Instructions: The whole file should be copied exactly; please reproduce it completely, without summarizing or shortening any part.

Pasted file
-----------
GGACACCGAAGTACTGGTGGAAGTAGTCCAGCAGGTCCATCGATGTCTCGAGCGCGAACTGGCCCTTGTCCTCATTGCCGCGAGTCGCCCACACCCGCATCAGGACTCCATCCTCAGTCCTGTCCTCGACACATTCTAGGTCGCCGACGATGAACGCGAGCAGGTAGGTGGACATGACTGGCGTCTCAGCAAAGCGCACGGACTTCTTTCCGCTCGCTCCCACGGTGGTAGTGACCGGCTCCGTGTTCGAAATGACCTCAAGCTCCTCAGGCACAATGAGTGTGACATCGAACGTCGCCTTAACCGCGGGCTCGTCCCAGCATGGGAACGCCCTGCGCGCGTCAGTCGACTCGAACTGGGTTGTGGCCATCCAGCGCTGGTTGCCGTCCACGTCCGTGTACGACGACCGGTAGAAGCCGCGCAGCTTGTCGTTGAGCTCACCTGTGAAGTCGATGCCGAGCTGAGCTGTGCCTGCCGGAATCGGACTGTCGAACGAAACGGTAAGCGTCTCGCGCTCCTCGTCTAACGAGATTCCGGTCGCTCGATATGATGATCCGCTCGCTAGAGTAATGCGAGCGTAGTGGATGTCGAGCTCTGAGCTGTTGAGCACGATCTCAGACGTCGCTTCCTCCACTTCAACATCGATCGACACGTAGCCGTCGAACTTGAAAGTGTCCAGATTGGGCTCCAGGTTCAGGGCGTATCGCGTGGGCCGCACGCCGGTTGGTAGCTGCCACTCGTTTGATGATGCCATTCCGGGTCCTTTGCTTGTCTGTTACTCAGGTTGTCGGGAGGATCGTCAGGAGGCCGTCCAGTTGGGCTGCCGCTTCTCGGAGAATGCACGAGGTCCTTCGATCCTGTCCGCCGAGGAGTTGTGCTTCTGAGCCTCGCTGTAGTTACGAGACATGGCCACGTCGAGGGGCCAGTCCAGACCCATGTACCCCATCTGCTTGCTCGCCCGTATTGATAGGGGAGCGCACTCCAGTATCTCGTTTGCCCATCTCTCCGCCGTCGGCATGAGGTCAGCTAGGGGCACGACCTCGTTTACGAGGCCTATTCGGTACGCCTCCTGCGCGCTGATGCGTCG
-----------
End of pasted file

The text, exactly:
GGACACCGAAGTACTGGTGGAAGTAGTCCAGCAGGTCCATCGATGTCTCGAGCGCGAACTGGCCCTTGTCCTCATTGCCGCGAGTCGCCCACACCCGCATCAGGACTCCATCCTCAGTCCTGTCCTCGACACATTCTAGGTCGCCGACGATGAACGCGAGCAGGTAGGTGGACATGACTGGCGTCTCAGCAAAGCGCACGGACTTCTTTCCGCTCGCTCCCACGGTGGTAGTGACCGGCTCCGTGTTCGAAATGACCTCAAGCTCCTCAGGCACAATGAGTGTGACATCGAACGTCGCCTTAACCGCGGGCTCGTCCCAGCATGGGAACGCCCTGCGCGCGTCAGTCGACTCGAACTGGGTTGTGGCCATCCAGCGCTGGTTGCCGTCCACGTCCGTGTACGACGACCGGTAGAAGCCGCGCAGCTTGTCGTTGAGCTCACCTGTGAAGTCGATGCCGAGCTGAGCTGTGCCTGCCGGAATCGGACTGTCGAACGAAACGGTAAGCGTCTCGCGCTCCTCGTCTAACGAGATTCCGGTCGCTCGATATGATGATCCGCTCGCTAGAGTAATGCGAGCGTAGTGGATGTCGAGCTCTGAGCTGTTGAGCACGATCTCAGACGTCGCTTCCTCCACTTCAACATCGATCGACACGTAGCCGTCGAACTTGAAAGTGTCCAGATTGGGCTCCAGGTTCAGGGCGTATCGCGTGGGCCGCACGCCGGTTGGTAGCTGCCACTCGTTTGATGATGCCATTCCGGGTCCTTTGCTTGTCTGTTACTCAGGTTGTCGGGAGGATCGTCAGGAGGCCGTCCAGTTGGGCTGCCGCTTCTCGGAGAATGCACGAGGTCCTTCGATCCTGTCCGCCGAGGAGTTGTGCTTCTGAGCCTCGCTGTAGTTACGAGACATGGCCACGTCGAGGGGCCAGTCCAGACCCATGTACCCCATCTGCTTGCTCGCCCGTATTGATAGGGGAGCGCACTCCAGTATCTCGTTTGCCCATCTCTCCGCCGTCGGCATGAGGTCAGCTAGGGGCACGACCTCGTTTACGAGGCCTATTCGGTACGCCTCCTGCGCGCTGATGCGTCG